Abdullah’s dismissal of Opposition criticism of his new Cabinet – the first sign of the peril of the unprecedented nine-tenth BN parliamentary majority in 2004 general election to restoration of meaningful democracy and establishment of clean, incorruptible, accountable and trustworthy government prepared to hear the truth from people
Media Conference Statement
by Lim Kit Siang
(Ipoh, Monday): I had warned immediately after the tsunami-like Barisan Nasional victory in the 2004 general election last Sunday caused by the dual effects of a new Prime Minister and the “feel good” euphoria from his pledges of a clean, efficient and trustworthy governance that the unprecedented nine-tenth parliamentary majority commandeered by Datuk Seri Abdullah Ahmad Badawi is a time-bomb to democracy because of the classic truism coined by British historian, Lord Acton – “Power tends to corrupt and absolute power tends to corrupt absolutely”.
What I had never expected was that the disturbing signs of the unhealthy effects of such unprecedented nine-tenth parliamentary majority to democracy and good governance could be discerned so soon within a week of the results of the 21st March 2004 general election.
Abdullah’s dismissal of Opposition criticism of his new Cabinet is the first sign of the peril of the unprecedented nine-tenth BN parliamentary majority in 2004 general election to the restoration of meaningful democracy and the establishment of clean, incorruptible, accountable and trustworthy government prepared to hear the truth from people.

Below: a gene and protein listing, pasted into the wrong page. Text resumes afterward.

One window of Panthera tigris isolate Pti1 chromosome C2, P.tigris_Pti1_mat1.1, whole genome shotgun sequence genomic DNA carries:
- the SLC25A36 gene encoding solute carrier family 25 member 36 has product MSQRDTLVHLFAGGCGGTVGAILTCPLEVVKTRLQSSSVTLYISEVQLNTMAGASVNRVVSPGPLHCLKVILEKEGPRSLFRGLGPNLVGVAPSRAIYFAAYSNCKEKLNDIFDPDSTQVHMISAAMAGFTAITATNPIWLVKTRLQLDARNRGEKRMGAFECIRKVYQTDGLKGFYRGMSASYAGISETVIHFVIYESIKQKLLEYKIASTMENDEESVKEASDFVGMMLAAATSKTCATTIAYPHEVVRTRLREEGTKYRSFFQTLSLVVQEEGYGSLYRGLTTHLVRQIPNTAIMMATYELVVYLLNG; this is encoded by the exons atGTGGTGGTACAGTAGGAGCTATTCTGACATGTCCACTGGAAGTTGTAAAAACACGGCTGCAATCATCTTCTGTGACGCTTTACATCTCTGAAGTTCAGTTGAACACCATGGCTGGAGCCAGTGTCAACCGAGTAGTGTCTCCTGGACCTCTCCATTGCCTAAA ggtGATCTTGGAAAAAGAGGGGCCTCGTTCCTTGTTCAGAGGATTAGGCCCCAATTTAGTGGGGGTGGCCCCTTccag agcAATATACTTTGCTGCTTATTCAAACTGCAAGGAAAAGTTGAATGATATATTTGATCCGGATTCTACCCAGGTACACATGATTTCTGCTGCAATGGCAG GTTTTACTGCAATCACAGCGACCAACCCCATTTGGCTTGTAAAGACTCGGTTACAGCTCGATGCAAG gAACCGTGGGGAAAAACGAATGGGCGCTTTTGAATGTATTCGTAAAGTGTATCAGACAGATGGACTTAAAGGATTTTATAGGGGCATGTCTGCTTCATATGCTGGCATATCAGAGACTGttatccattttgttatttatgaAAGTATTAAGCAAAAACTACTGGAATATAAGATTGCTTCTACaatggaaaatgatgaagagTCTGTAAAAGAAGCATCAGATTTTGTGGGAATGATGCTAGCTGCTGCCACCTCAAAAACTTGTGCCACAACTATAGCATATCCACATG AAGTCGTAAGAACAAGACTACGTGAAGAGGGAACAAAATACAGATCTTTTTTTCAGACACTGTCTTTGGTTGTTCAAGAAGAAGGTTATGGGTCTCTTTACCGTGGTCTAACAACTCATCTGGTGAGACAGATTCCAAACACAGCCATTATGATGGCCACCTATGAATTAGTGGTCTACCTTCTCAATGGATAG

Abdullah said in Kuala Terengganu yesterday that he was not the least bothered about what the opposition feels of his new Cabinet line-up announced on Saturday, saying: “They will always be skeptical. Since when have they ever said anything good about what we have done? It is all right. They will always talk. I will run the Government and I will run it my way. We want to make sure that the people will benefit from what we do.” (New Straits Times)
I am very surprised by Abdullah’s reaction. Firstly, he is wrong if he implies that the DAP and I had not praised him for his pledges and actions on becoming the new Prime Minister, whether in committing himself to a “clean, incorruptible, modest and beyond suspicion” administration fully respecting parliamentary democracy and the separation of powers between the executive, legislature and the judiciary or for decisions like the establishment of a Royal Commission of Inquiry into the Police or the cancellation of the RM14.5 billion double-tracing rail project.
The difference between DAP and Barisan Nasional leaders is that we are prepared to give both brickbats and bouquets to the Barisan National government, the former for the wrong and bad things it is doing and the latter for the good and rights things it has done. Barisan Nasional leaders however are only “apple-polishers”, a disease which has become so serious that Abdullah had to publicly declare that he wants to hear the truth and telling Barisan Nasional leaders not to spare him the pain of telling him the truth. But now, it would appear that Abdullah would also want DAP leaders to be mindless “apple-polishers” and to spare him from knowing the truth!